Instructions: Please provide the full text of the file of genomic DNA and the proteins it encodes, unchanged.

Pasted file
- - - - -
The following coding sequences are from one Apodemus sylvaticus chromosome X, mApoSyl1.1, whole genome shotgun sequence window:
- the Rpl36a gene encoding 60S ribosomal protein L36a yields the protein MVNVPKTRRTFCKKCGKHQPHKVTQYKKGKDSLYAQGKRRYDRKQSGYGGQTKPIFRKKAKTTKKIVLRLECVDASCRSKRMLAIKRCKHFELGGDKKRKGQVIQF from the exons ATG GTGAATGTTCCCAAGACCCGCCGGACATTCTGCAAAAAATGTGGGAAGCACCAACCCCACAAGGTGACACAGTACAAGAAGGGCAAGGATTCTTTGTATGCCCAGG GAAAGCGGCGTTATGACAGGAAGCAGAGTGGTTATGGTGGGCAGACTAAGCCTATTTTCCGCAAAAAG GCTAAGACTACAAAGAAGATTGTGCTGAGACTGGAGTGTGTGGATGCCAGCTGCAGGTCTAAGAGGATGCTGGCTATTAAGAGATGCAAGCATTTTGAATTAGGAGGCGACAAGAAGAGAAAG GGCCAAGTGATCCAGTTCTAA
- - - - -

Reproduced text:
The following coding sequences are from one Apodemus sylvaticus chromosome X, mApoSyl1.1, whole genome shotgun sequence window:
- the Rpl36a gene encoding 60S ribosomal protein L36a yields the protein MVNVPKTRRTFCKKCGKHQPHKVTQYKKGKDSLYAQGKRRYDRKQSGYGGQTKPIFRKKAKTTKKIVLRLECVDASCRSKRMLAIKRCKHFELGGDKKRKGQVIQF from the exons ATG GTGAATGTTCCCAAGACCCGCCGGACATTCTGCAAAAAATGTGGGAAGCACCAACCCCACAAGGTGACACAGTACAAGAAGGGCAAGGATTCTTTGTATGCCCAGG GAAAGCGGCGTTATGACAGGAAGCAGAGTGGTTATGGTGGGCAGACTAAGCCTATTTTCCGCAAAAAG GCTAAGACTACAAAGAAGATTGTGCTGAGACTGGAGTGTGTGGATGCCAGCTGCAGGTCTAAGAGGATGCTGGCTATTAAGAGATGCAAGCATTTTGAATTAGGAGGCGACAAGAAGAGAAAG GGCCAAGTGATCCAGTTCTAA